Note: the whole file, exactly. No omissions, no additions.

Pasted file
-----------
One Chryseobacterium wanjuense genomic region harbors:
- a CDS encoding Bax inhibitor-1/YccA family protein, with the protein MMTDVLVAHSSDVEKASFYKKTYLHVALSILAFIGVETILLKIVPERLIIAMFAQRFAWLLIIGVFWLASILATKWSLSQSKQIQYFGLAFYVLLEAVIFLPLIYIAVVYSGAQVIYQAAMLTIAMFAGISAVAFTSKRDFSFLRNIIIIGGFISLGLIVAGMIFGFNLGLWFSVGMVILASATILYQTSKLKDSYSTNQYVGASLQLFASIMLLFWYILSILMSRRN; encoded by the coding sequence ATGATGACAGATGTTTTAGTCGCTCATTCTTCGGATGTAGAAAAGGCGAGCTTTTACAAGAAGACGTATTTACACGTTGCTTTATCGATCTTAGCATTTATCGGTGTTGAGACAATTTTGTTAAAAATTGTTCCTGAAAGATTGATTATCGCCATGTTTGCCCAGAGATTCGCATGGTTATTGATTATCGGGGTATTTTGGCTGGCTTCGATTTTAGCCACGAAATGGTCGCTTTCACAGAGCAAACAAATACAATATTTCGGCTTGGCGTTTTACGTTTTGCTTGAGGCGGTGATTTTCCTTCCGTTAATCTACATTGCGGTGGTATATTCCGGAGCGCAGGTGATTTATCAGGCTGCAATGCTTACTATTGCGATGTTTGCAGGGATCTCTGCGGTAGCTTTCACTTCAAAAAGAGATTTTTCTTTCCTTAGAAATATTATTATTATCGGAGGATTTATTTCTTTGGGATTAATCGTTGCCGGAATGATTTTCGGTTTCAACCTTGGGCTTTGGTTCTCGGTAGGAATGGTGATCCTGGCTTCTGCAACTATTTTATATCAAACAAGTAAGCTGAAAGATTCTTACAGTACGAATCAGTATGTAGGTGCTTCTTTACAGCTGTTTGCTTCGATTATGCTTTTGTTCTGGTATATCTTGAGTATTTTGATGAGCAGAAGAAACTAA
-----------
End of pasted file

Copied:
One Chryseobacterium wanjuense genomic region harbors:
- a CDS encoding Bax inhibitor-1/YccA family protein, with the protein MMTDVLVAHSSDVEKASFYKKTYLHVALSILAFIGVETILLKIVPERLIIAMFAQRFAWLLIIGVFWLASILATKWSLSQSKQIQYFGLAFYVLLEAVIFLPLIYIAVVYSGAQVIYQAAMLTIAMFAGISAVAFTSKRDFSFLRNIIIIGGFISLGLIVAGMIFGFNLGLWFSVGMVILASATILYQTSKLKDSYSTNQYVGASLQLFASIMLLFWYILSILMSRRN; encoded by the coding sequence ATGATGACAGATGTTTTAGTCGCTCATTCTTCGGATGTAGAAAAGGCGAGCTTTTACAAGAAGACGTATTTACACGTTGCTTTATCGATCTTAGCATTTATCGGTGTTGAGACAATTTTGTTAAAAATTGTTCCTGAAAGATTGATTATCGCCATGTTTGCCCAGAGATTCGCATGGTTATTGATTATCGGGGTATTTTGGCTGGCTTCGATTTTAGCCACGAAATGGTCGCTTTCACAGAGCAAACAAATACAATATTTCGGCTTGGCGTTTTACGTTTTGCTTGAGGCGGTGATTTTCCTTCCGTTAATCTACATTGCGGTGGTATATTCCGGAGCGCAGGTGATTTATCAGGCTGCAATGCTTACTATTGCGATGTTTGCAGGGATCTCTGCGGTAGCTTTCACTTCAAAAAGAGATTTTTCTTTCCTTAGAAATATTATTATTATCGGAGGATTTATTTCTTTGGGATTAATCGTTGCCGGAATGATTTTCGGTTTCAACCTTGGGCTTTGGTTCTCGGTAGGAATGGTGATCCTGGCTTCTGCAACTATTTTATATCAAACAAGTAAGCTGAAAGATTCTTACAGTACGAATCAGTATGTAGGTGCTTCTTTACAGCTGTTTGCTTCGATTATGCTTTTGTTCTGGTATATCTTGAGTATTTTGATGAGCAGAAGAAACTAA